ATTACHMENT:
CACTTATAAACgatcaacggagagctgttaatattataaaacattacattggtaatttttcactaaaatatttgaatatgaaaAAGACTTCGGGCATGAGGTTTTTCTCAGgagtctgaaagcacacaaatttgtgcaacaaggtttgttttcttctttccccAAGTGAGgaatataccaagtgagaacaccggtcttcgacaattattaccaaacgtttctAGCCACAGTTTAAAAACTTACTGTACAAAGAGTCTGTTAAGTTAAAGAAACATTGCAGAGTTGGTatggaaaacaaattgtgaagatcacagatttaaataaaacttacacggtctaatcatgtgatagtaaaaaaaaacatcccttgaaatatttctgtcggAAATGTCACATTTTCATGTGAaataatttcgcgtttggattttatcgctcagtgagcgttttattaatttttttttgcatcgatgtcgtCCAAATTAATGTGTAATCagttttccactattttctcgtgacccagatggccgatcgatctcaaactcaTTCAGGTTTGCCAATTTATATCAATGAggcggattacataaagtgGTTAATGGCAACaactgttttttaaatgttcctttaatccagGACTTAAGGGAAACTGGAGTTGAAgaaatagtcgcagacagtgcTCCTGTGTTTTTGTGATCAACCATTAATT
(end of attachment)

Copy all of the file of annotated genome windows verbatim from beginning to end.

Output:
CACTTATAAACgatcaacggagagctgttaatattataaaacattacattggtaatttttcactaaaatatttgaatatgaaaAAGACTTCGGGCATGAGGTTTTTCTCAGgagtctgaaagcacacaaatttgtgcaacaaggtttgttttcttctttccccAAGTGAGgaatataccaagtgagaacaccggtcttcgacaattattaccaaacgtttctAGCCACAGTTTAAAAACTTACTGTACAAAGAGTCTGTTAAGTTAAAGAAACATTGCAGAGTTGGTatggaaaacaaattgtgaagatcacagatttaaataaaacttacacggtctaatcatgtgatagtaaaaaaaaacatcccttgaaatatttctgtcggAAATGTCACATTTTCATGTGAaataatttcgcgtttggattttatcgctcagtgagcgttttattaatttttttttgcatcgatgtcgtCCAAATTAATGTGTAATCagttttccactattttctcgtgacccagatggccgatcgatctcaaactcaTTCAGGTTTGCCAATTTATATCAATGAggcggattacataaagtgGTTAATGGCAACaactgttttttaaatgttcctttaatccagGACTTAAGGGAAACTGGAGTTGAAgaaatagtcgcagacagtgcTCCTGTGTTTTTGTGATCAACCATTAATT